TOPEKA — The House loudly rejected a plan Friday to fill the state's budget hole by raising hundreds of millions of dollars in new revenue — leaving the Legislature no closer to passing a balanced budget.
A 90-minute debate brought into the open raw divisions within the House Republican caucus as members agonized over the prospect of raising taxes. Ultimately, lawmakers sent a signal they do not want to balance the budget solely with greater taxes on consumption.
"It would appear today the body has spoken that a consumption-only tax program is probably not going to occur, certainly under this scenario, anyway," said Rep. Marvin Kleeb, the chairman of the House Tax Committee.
The plan voted down would have raised approximately $362 million, with another $40 million to $60 million raised through yet to be approved fees on managed care organizations. It would have increased the state's sales tax to 6.85 percent — the rate on food sales would be 5.9 percent. The state's current sales tax rate is 6.15 percent.
In addition, the bill would have eliminated $97 million in deductions and exemptions while including receipt of $30 million from a proposed tax amnesty program that would be launched later this year.
The bill failed on a voice vote. The "no" votes echoed much louder in the chamber than "yes" votes. No attempt was made to call for a recorded roll call vote that would have put lawmakers on record either voting in favor or against a tax increase.
Friday's no vote means neither chamber has approved a tax plan to fill the state's budget shortfall. Lawmakers need to find nearly $400 million in either spending cuts or new revenue next year.
In a statement after the vote, House Speaker Ray Merrick, R-Stilwell, said the process was working. Finding a proposal that reaches the needed 63 votes to pass takes time, deliberation and consensus-building, he said.
House Minority Leader Rep. Tom Burroughs, D-Kansas City, called the plan's tax increases regressive and indiscriminate. The legislation, he said, would have subsidized Gov. Sam Brownback's failed economic experiment.
No lawmakers — either Republican or Democratic — offered amendments to repeal the 2012 personal income tax rate reductions.
Brownback has called on the state to move toward consumption taxes to fund government. Approached about Friday's vote, the governor's spokeswoman offered only a general statement.
"The governor will continue to work with the Legislature to craft policy that supports economic growth and balances the budget," spokeswoman Eileen Hawley said.
The House Tax Committee had only sent the legislation to the floor earlier this week after days wrestling with a number of proposals that were discarded. With Friday's floor vote, the committee will return Monday to try to come up with a solution more amenable to the full House.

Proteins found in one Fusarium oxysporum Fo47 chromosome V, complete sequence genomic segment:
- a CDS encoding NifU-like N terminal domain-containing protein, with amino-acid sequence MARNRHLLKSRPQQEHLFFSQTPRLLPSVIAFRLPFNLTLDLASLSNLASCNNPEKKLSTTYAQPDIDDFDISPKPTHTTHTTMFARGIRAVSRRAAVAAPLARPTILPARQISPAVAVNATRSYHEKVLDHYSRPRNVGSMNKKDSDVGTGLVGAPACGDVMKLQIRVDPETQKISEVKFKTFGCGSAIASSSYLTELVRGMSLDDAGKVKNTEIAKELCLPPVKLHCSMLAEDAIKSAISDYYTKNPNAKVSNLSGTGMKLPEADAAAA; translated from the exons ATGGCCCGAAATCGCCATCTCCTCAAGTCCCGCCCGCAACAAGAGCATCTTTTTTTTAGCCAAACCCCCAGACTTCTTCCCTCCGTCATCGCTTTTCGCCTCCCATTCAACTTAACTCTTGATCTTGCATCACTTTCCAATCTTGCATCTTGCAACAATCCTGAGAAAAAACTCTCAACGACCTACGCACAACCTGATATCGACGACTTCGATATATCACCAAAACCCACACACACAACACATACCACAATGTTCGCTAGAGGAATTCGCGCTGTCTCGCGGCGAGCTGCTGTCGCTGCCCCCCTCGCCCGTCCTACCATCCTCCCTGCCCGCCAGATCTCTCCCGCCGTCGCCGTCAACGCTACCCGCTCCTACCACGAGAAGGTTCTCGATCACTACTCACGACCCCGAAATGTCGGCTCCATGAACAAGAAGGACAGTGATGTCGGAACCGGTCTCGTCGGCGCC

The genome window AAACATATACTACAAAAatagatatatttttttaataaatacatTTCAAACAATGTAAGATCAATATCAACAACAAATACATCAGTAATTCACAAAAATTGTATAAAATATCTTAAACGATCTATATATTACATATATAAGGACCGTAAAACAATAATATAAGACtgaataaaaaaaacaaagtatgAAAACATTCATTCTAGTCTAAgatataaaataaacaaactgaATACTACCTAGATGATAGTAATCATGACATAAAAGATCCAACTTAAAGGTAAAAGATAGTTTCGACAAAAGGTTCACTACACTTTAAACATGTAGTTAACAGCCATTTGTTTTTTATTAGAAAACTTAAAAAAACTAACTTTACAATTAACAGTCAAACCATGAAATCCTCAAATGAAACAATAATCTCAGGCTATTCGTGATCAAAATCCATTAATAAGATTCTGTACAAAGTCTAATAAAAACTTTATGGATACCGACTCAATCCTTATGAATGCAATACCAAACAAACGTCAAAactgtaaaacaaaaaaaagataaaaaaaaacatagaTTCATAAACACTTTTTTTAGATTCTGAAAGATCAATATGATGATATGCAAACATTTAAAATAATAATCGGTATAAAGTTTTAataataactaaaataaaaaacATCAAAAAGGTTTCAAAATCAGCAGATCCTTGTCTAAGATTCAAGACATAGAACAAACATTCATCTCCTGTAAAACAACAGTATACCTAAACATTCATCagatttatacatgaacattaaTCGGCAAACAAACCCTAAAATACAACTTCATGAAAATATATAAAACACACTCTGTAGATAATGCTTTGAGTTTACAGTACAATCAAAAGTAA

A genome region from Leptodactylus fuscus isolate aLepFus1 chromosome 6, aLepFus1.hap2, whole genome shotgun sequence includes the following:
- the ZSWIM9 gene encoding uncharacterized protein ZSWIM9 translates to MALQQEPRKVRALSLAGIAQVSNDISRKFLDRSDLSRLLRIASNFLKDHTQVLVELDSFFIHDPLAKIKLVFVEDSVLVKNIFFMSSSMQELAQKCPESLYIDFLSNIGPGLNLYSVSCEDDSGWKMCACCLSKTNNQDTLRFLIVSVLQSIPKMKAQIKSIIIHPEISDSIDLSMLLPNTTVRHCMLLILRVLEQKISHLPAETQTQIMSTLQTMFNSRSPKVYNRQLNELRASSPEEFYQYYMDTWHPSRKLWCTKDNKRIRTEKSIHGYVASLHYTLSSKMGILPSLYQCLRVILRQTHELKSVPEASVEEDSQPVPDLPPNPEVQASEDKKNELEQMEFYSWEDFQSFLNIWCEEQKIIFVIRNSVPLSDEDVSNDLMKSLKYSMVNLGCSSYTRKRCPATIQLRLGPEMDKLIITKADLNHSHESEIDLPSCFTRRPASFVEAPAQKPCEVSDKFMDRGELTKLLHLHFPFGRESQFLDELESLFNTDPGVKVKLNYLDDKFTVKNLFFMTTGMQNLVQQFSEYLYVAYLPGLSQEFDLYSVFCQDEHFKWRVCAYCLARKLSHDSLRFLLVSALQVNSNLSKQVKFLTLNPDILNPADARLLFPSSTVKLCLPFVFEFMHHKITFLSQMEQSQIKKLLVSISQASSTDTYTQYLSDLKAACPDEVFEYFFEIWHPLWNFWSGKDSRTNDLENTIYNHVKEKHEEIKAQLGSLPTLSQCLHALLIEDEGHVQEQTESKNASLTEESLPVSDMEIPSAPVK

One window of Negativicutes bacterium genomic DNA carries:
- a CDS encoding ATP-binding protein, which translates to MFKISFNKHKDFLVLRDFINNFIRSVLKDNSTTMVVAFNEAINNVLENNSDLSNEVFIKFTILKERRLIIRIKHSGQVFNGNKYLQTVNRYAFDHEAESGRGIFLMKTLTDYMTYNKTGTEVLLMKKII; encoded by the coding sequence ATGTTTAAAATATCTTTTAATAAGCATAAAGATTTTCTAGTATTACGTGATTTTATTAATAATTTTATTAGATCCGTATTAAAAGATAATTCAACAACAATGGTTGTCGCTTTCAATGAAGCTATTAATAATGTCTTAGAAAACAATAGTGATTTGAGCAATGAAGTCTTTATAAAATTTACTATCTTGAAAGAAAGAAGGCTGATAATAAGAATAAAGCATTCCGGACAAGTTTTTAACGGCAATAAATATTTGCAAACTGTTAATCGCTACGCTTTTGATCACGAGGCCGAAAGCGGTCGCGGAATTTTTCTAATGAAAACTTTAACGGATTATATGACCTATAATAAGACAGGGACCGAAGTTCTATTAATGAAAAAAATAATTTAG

Kleeb said some lawmakers believed the proposed sales tax increase was too much.
"I've had a number of members state to me they feel 6.85 is too high as a sales tax rate, particularly for the border counties, and I think you saw some of that thinking today," Kleeb said.
Some Republicans, including Senate President Susan Wagle, have called for changes to the state's tax exemptions on business income. The number of LLC filers taking advantage of the exemption has far outstripped the number anticipated when the exemption was put in place in 2012.
During its deliberations in the past few days, the House Tax Committee rejected plans that included eliminating the exemption for LLCs. And on Friday, the House joined the committee in turning down an amendment that would have ended the exemptions.
"To me, the 900-pound gorilla in the room seems to be our division on this one issue," said Rep. Marc Rhoades, R-Newton.
Rep. Jim Ward, D-Wichita, asked lawmakers whether they would begin to address what he called the largest tax loophole in Kansas history.
"Right now as you sit in these chairs, 333,771 people and businesses who use services and demand quality from our state are paying no state income tax to help fix the problem," Ward said.
But Kleeb indicated the no vote on stripping the LLC exemption does not necessarily mean lawmakers do not want to see it ultimately approved. Rather, the purpose of Friday's debate was to take an up or down vote on a clean consumption-only tax package.
The House also turned down an amendment from Rep. John Rubin, R-Shawnee, to sunset the sales tax increase in mid-2017. Rubin said there is still some room on the margins to reduce spending, but there is not enough spending that can be cut to close the budget gap.
Rubin's amendment faced opposition from Rep. Dennis Hedke, R-Wichita, who said a sunset of the sales tax increase works against the concept of a "fair tax" and efforts to eliminate the income tax.